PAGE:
This piece originally ran in July 2012. We are re-running it after last night’s date/non-date episode “So Did the Fat Lady.”
“I’m 41 and I’m single. Not really single, just alone,” rang the heavy first note of Louie back in 2010. Tonight’s conclusion of the two-parter “Daddy’s Girlfriend,” which features a riveting turn by Parker Posey as Louie’s newest object of affection, makes it abundantly clear that Louis C.K.’s fictionalized version of himself isn’t as good at submitting to his loneliness as his brazen stand-up tends to imply. The show has presented a series of failed romantic interludes, and the first five episodes of this season all hinge on thwarted attempts to nurture some type of companionship. Vulture examined every single one of Louie’s encounters with love, romance, and being a hapless, solitary fortysomething, and brought you the twenty most interesting ones.
When: Season one, “Pilot”
The Situation: Louie majorly overdresses in a schlubby suit and has no plan as to where they’ll spend the day. “Look, I’m not very good at dating,” he admits.
Low Point: Is it when she says “oh God” when he accosts her with a several-minutes-delayed hello kiss, or when Louie starts to weep while making casual conversation about his kids? Nope! It’s the insane moment when Peretti takes off in a helicopter instead of letting Louie make a move on her.
Shame Meter: 10. An unendingly awkward date concluding with the most drastic “thanks but no thanks” Louie has ever received and probably will ever receive.
When: Season one, “Poker/Divorce”
The Situation: Back in middle school, Tammy beckoned Louie to “whip it out” while sipping Peppermint Schnapps and smoking a cigarette in the woods. He then finds her as an adult through Facebook.
Low Point: When Louie finds out his dream of a gorgeous, available adult Tammy is totally off-base, he goes through with it anyway. On her kitchen floor.
Shame Meter: 3. Louie makes his choice and sticks with it.
When: Season one, “So Old/Playdate”
The Situation: Louie is in from the moment this 26-year-old blonde says, “I’m really turned on by older guys.” Once she unveils her fondness for loose skinned, weird-smelling (“like dying, but sexy”) older males, there’s no going back. “This is the greatest thing that ever happened to me, clearly,” Louie says, right before she tells him she’s not looking for a relationship.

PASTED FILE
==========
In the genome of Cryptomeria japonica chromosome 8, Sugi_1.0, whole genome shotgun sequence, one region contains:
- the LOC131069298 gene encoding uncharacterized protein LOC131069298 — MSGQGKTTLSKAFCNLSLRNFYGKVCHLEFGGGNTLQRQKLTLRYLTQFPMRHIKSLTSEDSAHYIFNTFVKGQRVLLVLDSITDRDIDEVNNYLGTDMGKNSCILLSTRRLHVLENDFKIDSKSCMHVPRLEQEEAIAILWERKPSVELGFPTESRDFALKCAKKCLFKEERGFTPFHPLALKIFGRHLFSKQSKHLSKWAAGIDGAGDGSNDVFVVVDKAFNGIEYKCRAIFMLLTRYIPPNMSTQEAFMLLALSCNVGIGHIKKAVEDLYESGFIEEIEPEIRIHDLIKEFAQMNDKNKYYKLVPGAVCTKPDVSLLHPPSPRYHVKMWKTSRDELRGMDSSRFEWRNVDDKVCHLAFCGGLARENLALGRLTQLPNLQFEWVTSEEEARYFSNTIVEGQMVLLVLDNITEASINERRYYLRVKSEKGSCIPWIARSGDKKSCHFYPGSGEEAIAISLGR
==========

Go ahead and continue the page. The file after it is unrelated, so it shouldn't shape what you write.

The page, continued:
Low Point: Louie realizes nothing about him is actually sexy to her; he’s being used for his oldness and his mid-sex anecdotes exemplifying his age. He voted for Dukakis! He remembers $3 movie tickets! He was born in 1967!
Shame Meter: 0. No matter how hard he’s been used, even the most shame-prone version of Louis C.K. would find comedy in this. And pride.
When: Season one, “Travel Day/South”
The Situation: After having his life saved from the threat of a guy with a gun, Louie’s open to the cop’s subtle suggestion for repayment. “Kiss on the lips’d be nice,” the officer says nonchalantly. “I’m not a homosexual, don’t get the wrong idea. Just like a kiss on the lips is all.”
Low Point: Louie obliges. He doesn’t “have a really compelling reason why not.”
Shame Meter: 2. One of Louie’s more successful trysts.
When: Season one, “Bully”
The Situation: On a bland late-night date at a doughnut spot, Louie avoids a violent encounter with a meathead high schooler by agreeing to say, “You’re very strong and young, I get it, you could kick my ass. I’m sure you could. So I’m really askin’ you nicely to please not kick my ass, okay?”
Low Point: “You did the right thing,” Sandra says in one breath, followed up by “If I’m being totally honest, that was a turnoff” in the next. The fatality: “It’s like a primitive thing or something — I mean, you see this guy just totally debase himself, just to be safe? My mind is telling me you are a great guy. But my chemistry is telling me that you’re a loser.”
Shame Meter: 8. Possibly more painful than if Louie had just taken the jock’s pummeling.
When: Season one, “Dentist/Tarese”
The Situation: Louie fails so hard at making checkout conversation that he loops through the grocery store once more to buy Tarese — a woman he’s blatantly fetishizing and has zero connection with — flowers. Louie stalk-rides home with her on the subway to Harlem, getting called “lil dude” and being asked to “suck a dick, son” along the way.
Low Point: Tarese calls out Louie on his creepy, naked attempt to exercise a fetish. “Guess what?” she says. “You don’t get what you want. Not all the time.”